Some scientific anniversaries celebrate events so momentous that they capture the attention of many nonscientists as well — or even the entire world.
One such anniversary is upon us. December 2 marks the semisesquicentennial (75th anniversary) of the first controlled and sustained nuclear fission chain reaction. Only four years after German scientists discovered nuclear fission, scientists in America took the first step toward harnessing it. Many of those scientists were not Americans, though, but immigrants appalled by Hitler and horrified at the prospect that he might acquire a nuclear fission weapon.
Among the immigrants who initiated the American fission effort was Albert Einstein. His letter to President Franklin Roosevelt, composed at the request and with the aid of immigrant Leo Szilard from Hungary, warned of nuclear fission’s explosive potential. Presented with Einstein’s letter in October 1939, Roosevelt launched what soon became the Manhattan Project, which eventually produced the atomic bomb. It was another immigrant, Enrico Fermi from Italy, who led the initial efforts to show that building an atomic bomb was possible.
Fermi had arrived in the United States in January 1939, shortly after receiving the Nobel Prize in physics for his work on creating artificial elements heavier than uranium. Except that he hadn’t actually done so — his “new elements” were actually familiar elements produced by the splitting of the uranium nucleus. But nobody knew that fission was possible, so Fermi had misinterpreted his results. Chemists Otto Hahn and Fritz Strassmann, working in Germany, conducted experiments in 1938 that produced the element barium by bombarding uranium with neutrons. So Hahn and Strassmann got the credit for discovering fission, although they didn’t really know what they had done either. It was Lise Meitner, a former collaborator of Hahn’s who had recently left Germany to avoid Nazi anti-Semitism, who figured out that they had split the uranium nucleus.
Meitner’s nephew Otto Frisch revealed her insight to Niels Bohr, the world’s leading atomic physicist, just as he stepped aboard a ship for a visit to America. Upon arriving in the United States, Bohr informed Fermi and Princeton University physicist John Archibald Wheeler of Hahn’s experiment and Meitner’s explanation. Fermi immediately began further experimental work at Columbia University to investigate fission, as did Szilard, also at Columbia (and others in Europe); Bohr and Wheeler tackled the issue from the theoretical side.
Fermi and Szilard quickly succeeded in showing that a fission “chain reaction” was in principle possible: Neutrons emitted from fissioning uranium nuclei could induce more fission. By September, Bohr and Wheeler had produced a thorough theoretical analysis, explaining the physics underlying the fission process and identifying which isotope of uranium fissioned most readily. It was clear that the initial speculations about fission’s potential power had not been exaggerated.
“Almost immediately it occurred to many people around the world that this could be used to make power and that it could be used for nuclear explosives,” another immigrant who worked on the Manhattan Project, the German physicist Hans Bethe, told me during an interview in 1997. “Lots of people verified that indeed when uranium is bombarded by neutrons, slow neutrons in particular, a process occurs which releases tremendous amounts of energy.”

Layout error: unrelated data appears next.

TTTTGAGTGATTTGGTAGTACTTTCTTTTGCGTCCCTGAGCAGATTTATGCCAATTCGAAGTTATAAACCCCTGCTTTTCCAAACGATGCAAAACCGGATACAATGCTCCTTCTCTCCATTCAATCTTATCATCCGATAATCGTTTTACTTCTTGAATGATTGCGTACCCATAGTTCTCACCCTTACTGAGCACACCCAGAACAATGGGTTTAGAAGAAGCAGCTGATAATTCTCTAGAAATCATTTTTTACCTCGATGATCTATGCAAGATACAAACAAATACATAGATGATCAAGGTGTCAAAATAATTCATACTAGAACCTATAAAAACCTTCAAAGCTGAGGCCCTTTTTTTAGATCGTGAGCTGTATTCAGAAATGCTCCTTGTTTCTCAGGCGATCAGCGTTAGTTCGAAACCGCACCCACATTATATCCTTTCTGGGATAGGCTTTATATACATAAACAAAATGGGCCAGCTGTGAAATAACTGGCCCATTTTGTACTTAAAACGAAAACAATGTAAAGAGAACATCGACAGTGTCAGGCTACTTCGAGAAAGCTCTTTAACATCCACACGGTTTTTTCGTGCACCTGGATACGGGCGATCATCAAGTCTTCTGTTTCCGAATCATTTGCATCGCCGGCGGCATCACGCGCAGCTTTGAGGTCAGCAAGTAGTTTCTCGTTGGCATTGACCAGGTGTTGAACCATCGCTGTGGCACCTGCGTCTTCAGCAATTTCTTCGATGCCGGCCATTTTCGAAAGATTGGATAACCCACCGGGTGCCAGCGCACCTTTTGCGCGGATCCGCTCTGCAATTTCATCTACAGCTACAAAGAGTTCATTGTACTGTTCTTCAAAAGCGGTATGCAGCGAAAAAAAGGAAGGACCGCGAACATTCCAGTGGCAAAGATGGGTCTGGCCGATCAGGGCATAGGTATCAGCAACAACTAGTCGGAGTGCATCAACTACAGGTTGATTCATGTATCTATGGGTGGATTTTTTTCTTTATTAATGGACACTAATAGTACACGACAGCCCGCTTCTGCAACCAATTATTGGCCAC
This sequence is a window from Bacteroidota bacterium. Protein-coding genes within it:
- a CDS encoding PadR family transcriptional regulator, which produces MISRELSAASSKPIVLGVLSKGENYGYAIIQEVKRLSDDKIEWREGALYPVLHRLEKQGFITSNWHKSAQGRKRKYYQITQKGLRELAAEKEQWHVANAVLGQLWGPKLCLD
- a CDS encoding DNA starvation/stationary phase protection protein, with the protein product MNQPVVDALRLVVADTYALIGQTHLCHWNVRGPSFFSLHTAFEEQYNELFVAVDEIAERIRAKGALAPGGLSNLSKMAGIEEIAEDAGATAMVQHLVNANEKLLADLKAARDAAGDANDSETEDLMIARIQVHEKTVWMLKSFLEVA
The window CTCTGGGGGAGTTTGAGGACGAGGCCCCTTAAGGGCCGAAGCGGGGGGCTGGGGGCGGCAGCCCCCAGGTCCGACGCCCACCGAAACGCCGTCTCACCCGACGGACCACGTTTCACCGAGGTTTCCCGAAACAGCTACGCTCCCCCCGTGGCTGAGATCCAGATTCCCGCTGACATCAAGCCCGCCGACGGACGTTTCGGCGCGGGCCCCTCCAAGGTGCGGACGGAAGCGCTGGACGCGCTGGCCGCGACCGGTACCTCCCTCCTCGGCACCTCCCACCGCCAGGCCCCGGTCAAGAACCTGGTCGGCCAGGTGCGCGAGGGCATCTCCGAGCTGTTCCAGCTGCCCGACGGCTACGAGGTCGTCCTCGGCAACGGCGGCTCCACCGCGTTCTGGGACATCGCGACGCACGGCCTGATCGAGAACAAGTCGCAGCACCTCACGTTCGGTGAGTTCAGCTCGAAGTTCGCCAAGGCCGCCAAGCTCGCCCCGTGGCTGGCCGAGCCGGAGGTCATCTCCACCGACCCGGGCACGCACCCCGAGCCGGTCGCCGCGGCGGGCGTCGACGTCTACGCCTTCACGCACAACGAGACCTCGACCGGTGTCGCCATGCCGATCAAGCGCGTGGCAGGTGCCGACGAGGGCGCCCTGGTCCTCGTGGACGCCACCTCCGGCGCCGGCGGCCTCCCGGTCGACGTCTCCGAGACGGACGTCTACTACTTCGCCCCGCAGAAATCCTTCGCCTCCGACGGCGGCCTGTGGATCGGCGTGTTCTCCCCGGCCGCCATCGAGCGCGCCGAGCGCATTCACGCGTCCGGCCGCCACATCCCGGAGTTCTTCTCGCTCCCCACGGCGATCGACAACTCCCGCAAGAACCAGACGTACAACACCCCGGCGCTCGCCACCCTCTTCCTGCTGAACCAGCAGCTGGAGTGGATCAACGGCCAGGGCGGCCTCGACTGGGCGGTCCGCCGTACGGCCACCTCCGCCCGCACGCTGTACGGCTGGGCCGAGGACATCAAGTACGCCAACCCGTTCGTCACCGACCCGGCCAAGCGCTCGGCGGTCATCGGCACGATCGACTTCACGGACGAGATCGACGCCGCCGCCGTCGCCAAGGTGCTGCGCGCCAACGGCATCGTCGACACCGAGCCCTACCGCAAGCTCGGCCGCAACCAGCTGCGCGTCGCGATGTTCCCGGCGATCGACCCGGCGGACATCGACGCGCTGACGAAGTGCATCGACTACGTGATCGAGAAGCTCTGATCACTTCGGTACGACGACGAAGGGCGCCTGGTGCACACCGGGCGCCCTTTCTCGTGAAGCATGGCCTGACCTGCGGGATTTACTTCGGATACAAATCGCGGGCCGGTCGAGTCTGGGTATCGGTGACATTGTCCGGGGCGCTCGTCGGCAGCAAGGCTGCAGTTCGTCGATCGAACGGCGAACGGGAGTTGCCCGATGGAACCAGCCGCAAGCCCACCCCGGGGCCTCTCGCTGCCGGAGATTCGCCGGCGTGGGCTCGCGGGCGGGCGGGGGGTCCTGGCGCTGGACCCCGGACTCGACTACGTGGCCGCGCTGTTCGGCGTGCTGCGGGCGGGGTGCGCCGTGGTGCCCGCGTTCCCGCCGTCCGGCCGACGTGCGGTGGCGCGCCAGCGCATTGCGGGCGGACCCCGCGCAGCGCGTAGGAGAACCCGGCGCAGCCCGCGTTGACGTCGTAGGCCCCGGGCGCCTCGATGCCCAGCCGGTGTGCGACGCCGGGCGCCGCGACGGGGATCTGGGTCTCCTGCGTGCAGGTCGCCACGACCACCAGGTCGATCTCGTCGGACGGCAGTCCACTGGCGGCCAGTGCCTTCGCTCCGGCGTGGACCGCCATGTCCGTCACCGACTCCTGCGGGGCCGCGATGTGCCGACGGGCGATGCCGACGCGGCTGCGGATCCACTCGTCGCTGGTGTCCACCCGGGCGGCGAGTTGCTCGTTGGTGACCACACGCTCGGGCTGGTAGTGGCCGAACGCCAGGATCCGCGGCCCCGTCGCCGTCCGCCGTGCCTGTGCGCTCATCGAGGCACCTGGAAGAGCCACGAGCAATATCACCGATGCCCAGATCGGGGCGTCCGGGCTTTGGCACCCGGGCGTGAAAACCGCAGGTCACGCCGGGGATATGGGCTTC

Bethe, working at Cornell University, did not immediately join the fission project — he thought building a bomb would take too long to matter for World War II. “I thought this had nothing to do with the war,” he said. “So I instead went into radar.”
Fermi, despite being an immigrant, was put in charge of constructing an “atomic pile” (nowadays nuclear reactor) to verify the chain reaction theory. He was, after all, widely acknowledged as the world’s leading nuclear experimentalist (and was no slouch as a theorist either); colleagues referred to him as “The Pope” because of his supposed infallibility. Construction of the pile began on a squash court under the stands of the University of Chicago’s football stadium. The goal was to demonstrate the ability to generate a chain reaction, in which any one fissioning nucleus would emit enough neutrons to trigger even more nuclei to fission.
“It became clear to Fermi almost immediately that in order to do this with natural uranium you had to slow down the neutrons,” Bethe said.
Fermi decided that the best material for slowing neutrons was graphite, the form of carbon commonly used as pencil lead. But in preliminary tests the graphite did not do the job as Fermi had anticipated. He reasoned that the graphite contained too many impurities to work effectively. So Szilard began searching for a company that could produce ultrapure graphite. He found one, Bethe recalled, that happily agreed to meet Fermi’s purity requirements — for double the usual graphite price.
Ultimately Fermi’s atomic pile succeeded, producing a sustained chain reaction on December 2, 1942. That success led to the establishment of the secret laboratory in Los Alamos, N.M., where physicists built the bombs that brought World War II to an end in 1945.
By then, Bethe had been persuaded to join the project. He arrived at Los Alamos in April 1943 and witnessed the first nuclear explosion, at Alamogordo, N.M., on July 16, 1945.
“I was among the people who looked at it from a 20-mile distance,” he said. “It was impressive.”
Historians frequently cite the report of J. Robert Oppenheimer, director of the Los Alamos project, who said that the explosion reminded him of a line from the Hindu Bhagavad Gita: “Now I am become Death, the destroyer of worlds.”
Bethe recalled a different response, from one of the military officials on the scene.
“One of the officers at the explosion said, ‘My god. Those longhairs have let it get away from them.’”
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